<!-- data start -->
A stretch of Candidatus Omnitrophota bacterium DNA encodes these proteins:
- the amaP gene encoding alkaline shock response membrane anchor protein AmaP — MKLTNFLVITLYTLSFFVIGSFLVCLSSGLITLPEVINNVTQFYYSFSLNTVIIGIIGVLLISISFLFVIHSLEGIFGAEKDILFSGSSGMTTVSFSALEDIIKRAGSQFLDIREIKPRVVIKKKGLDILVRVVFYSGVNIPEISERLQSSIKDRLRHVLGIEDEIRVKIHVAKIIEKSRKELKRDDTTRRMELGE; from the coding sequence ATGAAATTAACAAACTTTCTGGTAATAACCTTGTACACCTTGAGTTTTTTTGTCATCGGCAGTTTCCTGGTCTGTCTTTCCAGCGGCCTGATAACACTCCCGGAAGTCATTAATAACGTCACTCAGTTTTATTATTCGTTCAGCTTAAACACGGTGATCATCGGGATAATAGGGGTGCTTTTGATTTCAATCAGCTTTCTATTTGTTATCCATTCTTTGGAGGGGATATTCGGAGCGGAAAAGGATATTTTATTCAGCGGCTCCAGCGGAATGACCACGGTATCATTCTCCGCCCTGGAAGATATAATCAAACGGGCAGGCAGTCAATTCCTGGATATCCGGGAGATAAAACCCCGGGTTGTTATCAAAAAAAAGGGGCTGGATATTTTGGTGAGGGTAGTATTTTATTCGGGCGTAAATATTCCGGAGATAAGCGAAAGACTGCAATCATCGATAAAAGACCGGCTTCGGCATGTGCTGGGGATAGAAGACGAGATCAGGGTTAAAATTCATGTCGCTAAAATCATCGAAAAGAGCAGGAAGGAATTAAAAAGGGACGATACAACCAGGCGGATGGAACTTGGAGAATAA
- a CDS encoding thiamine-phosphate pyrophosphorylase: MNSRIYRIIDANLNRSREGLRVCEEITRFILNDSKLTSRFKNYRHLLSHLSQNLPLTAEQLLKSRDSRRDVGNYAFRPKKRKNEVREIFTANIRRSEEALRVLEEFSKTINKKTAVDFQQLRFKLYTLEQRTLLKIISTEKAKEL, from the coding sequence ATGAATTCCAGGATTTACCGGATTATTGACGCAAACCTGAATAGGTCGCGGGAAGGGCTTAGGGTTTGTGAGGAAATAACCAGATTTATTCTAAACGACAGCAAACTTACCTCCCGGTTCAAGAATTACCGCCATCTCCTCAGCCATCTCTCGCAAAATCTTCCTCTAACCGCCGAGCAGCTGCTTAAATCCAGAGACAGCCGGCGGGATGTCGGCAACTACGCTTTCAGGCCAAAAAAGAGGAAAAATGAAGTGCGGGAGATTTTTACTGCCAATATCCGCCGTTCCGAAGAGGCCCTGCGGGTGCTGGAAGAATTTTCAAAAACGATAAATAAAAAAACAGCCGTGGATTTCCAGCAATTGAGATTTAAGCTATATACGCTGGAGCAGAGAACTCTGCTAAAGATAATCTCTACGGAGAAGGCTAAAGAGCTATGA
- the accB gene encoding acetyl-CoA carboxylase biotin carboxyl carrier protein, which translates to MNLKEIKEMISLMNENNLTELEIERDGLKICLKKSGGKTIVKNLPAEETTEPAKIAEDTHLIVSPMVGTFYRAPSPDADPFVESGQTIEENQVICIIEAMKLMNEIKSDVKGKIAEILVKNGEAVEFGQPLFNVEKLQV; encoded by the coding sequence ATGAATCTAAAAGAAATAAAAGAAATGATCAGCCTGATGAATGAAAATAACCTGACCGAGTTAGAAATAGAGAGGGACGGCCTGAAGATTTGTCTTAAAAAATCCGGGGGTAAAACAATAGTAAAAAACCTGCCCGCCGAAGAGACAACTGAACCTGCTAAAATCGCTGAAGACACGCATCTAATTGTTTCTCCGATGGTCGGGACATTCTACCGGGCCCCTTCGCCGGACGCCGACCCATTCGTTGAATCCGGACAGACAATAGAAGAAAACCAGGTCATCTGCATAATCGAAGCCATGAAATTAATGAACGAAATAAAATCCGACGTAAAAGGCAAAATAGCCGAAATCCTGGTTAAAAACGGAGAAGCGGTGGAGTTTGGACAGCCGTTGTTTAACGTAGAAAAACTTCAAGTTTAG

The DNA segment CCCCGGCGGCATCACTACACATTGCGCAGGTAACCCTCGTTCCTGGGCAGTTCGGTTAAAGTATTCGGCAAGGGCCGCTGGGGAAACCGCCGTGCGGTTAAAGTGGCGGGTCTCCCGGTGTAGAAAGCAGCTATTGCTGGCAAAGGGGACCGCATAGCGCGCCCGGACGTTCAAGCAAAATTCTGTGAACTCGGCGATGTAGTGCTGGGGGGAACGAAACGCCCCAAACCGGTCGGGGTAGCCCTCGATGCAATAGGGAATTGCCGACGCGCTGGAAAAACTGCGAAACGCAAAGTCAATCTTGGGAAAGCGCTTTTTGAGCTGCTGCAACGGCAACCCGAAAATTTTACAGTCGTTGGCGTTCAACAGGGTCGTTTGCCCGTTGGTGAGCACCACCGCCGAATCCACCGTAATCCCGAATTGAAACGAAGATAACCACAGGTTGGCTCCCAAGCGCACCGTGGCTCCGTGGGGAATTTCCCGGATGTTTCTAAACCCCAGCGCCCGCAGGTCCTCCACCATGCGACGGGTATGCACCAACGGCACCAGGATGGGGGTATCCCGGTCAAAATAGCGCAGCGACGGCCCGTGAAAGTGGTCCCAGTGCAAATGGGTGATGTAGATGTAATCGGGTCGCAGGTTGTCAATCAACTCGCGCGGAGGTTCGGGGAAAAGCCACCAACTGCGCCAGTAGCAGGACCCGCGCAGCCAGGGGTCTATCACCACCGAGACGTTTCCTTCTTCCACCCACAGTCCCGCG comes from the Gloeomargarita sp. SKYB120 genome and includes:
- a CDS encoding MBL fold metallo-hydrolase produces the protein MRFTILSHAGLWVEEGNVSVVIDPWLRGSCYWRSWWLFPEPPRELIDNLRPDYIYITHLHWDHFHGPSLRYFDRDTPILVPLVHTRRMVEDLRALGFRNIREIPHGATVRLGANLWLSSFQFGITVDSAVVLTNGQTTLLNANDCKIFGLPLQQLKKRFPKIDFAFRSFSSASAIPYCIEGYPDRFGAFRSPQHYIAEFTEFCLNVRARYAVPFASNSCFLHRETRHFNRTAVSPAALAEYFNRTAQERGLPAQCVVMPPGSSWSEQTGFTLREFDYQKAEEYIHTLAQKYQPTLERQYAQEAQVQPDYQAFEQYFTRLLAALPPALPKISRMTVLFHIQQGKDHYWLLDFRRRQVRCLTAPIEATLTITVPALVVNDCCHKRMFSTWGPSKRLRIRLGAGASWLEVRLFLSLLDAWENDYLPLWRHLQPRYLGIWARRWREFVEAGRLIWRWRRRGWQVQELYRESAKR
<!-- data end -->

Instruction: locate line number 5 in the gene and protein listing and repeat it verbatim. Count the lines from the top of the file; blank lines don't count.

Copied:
The DNA segment CCCCGGCGGCATCACTACACATTGCGCAGGTAACCCTCGTTCCTGGGCAGTTCGGTTAAAGTATTCGGCAAGGGCCGCTGGGGAAACCGCCGTGCGGTTAAAGTGGCGGGTCTCCCGGTGTAGAAAGCAGCTATTGCTGGCAAAGGGGACCGCATAGCGCGCCCGGACGTTCAAGCAAAATTCTGTGAACTCGGCGATGTAGTGCTGGGGGGAACGAAACGCCCCAAACCGGTCGGGGTAGCCCTCGATGCAATAGGGAATTGCCGACGCGCTGGAAAAACTGCGAAACGCAAAGTCAATCTTGGGAAAGCGCTTTTTGAGCTGCTGCAACGGCAACCCGAAAATTTTACAGTCGTTGGCGTTCAACAGGGTCGTTTGCCCGTTGGTGAGCACCACCGCCGAATCCACCGTAATCCCGAATTGAAACGAAGATAACCACAGGTTGGCTCCCAAGCGCACCGTGGCTCCGTGGGGAATTTCCCGGATGTTTCTAAACCCCAGCGCCCGCAGGTCCTCCACCATGCGACGGGTATGCACCAACGGCACCAGGATGGGGGTATCCCGGTCAAAATAGCGCAGCGACGGCCCGTGAAAGTGGTCCCAGTGCAAATGGGTGATGTAGATGTAATCGGGTCGCAGGTTGTCAATCAACTCGCGCGGAGGTTCGGGGAAAAGCCACCAACTGCGCCAGTAGCAGGACCCGCGCAGCCAGGGGTCTATCACCACCGAGACGTTTCCTTCTTCCACCCACAGTCCCGCG comes from the Gloeomargarita sp. SKYB120 genome and includes: